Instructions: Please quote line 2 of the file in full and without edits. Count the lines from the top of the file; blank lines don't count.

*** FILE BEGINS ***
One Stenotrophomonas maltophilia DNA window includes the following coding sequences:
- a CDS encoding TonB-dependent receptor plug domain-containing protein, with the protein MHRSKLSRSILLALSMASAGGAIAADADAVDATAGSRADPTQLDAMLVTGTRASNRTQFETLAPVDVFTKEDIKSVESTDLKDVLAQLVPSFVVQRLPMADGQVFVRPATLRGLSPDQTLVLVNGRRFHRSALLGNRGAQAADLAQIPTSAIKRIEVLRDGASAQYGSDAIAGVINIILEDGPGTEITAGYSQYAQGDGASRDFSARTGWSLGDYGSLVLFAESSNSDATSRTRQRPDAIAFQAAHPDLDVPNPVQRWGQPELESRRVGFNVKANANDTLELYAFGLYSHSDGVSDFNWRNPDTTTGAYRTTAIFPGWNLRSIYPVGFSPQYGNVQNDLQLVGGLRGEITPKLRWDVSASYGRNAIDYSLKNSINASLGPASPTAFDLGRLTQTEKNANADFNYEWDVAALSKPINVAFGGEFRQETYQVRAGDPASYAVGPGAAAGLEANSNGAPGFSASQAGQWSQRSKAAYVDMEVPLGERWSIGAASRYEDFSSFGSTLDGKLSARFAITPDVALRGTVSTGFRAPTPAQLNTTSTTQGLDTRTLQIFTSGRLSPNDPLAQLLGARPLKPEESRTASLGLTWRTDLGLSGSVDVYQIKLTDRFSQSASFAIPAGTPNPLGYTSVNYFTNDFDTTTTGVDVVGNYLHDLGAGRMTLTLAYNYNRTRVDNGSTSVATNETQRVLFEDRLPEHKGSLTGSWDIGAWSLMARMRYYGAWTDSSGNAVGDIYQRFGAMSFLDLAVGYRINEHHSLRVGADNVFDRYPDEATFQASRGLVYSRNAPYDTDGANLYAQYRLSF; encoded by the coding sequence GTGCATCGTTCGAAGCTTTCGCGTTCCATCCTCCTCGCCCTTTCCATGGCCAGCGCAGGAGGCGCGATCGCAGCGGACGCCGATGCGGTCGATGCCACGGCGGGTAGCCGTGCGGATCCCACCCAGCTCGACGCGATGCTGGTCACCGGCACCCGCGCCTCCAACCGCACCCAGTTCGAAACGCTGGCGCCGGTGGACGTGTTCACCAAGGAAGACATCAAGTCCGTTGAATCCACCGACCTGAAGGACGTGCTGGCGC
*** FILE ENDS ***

- a CDS encoding TonB-dependent receptor plug domain-containing protein, with the protein MHRSKLSRSILLALSMASAGGAIAADADAVDATAGSRADPTQLDAMLVTGTRASNRTQFETLAPVDVFTKEDIKSVESTDLKDVLAQLVPSFVVQRLPMADGQVFVRPATLRGLSPDQTLVLVNGRRFHRSALLGNRGAQAADLAQIPTSAIKRIEVLRDGASAQYGSDAIAGVINIILEDGPGTEITAGYSQYAQGDGASRDFSARTGWSLGDYGSLVLFAESSNSDATSRTRQRPDAIAFQAAHPDLDVPNPVQRWGQPELESRRVGFNVKANANDTLELYAFGLYSHSDGVSDFNWRNPDTTTGAYRTTAIFPGWNLRSIYPVGFSPQYGNVQNDLQLVGGLRGEITPKLRWDVSASYGRNAIDYSLKNSINASLGPASPTAFDLGRLTQTEKNANADFNYEWDVAALSKPINVAFGGEFRQETYQVRAGDPASYAVGPGAAAGLEANSNGAPGFSASQAGQWSQRSKAAYVDMEVPLGERWSIGAASRYEDFSSFGSTLDGKLSARFAITPDVALRGTVSTGFRAPTPAQLNTTSTTQGLDTRTLQIFTSGRLSPNDPLAQLLGARPLKPEESRTASLGLTWRTDLGLSGSVDVYQIKLTDRFSQSASFAIPAGTPNPLGYTSVNYFTNDFDTTTTGVDVVGNYLHDLGAGRMTLTLAYNYNRTRVDNGSTSVATNETQRVLFEDRLPEHKGSLTGSWDIGAWSLMARMRYYGAWTDSSGNAVGDIYQRFGAMSFLDLAVGYRINEHHSLRVGADNVFDRYPDEATFQASRGLVYSRNAPYDTDGANLYAQYRLSF; encoded by the coding sequence GTGCATCGTTCGAAGCTTTCGCGTTCCATCCTCCTCGCCCTTTCCATGGCCAGCGCAGGAGGCGCGATCGCAGCGGACGCCGATGCGGTCGATGCCACGGCGGGTAGCCGTGCGGATCCCACCCAGCTCGACGCGATGCTGGTCACCGGCACCCGCGCCTCCAACCGCACCCAGTTCGAAACGCTGGCGCCGGTGGACGTGTTCACCAAGGAAGACATCAAGTCCGTTGAATCCACCGACCTGAAGGACGTGCTGGCGC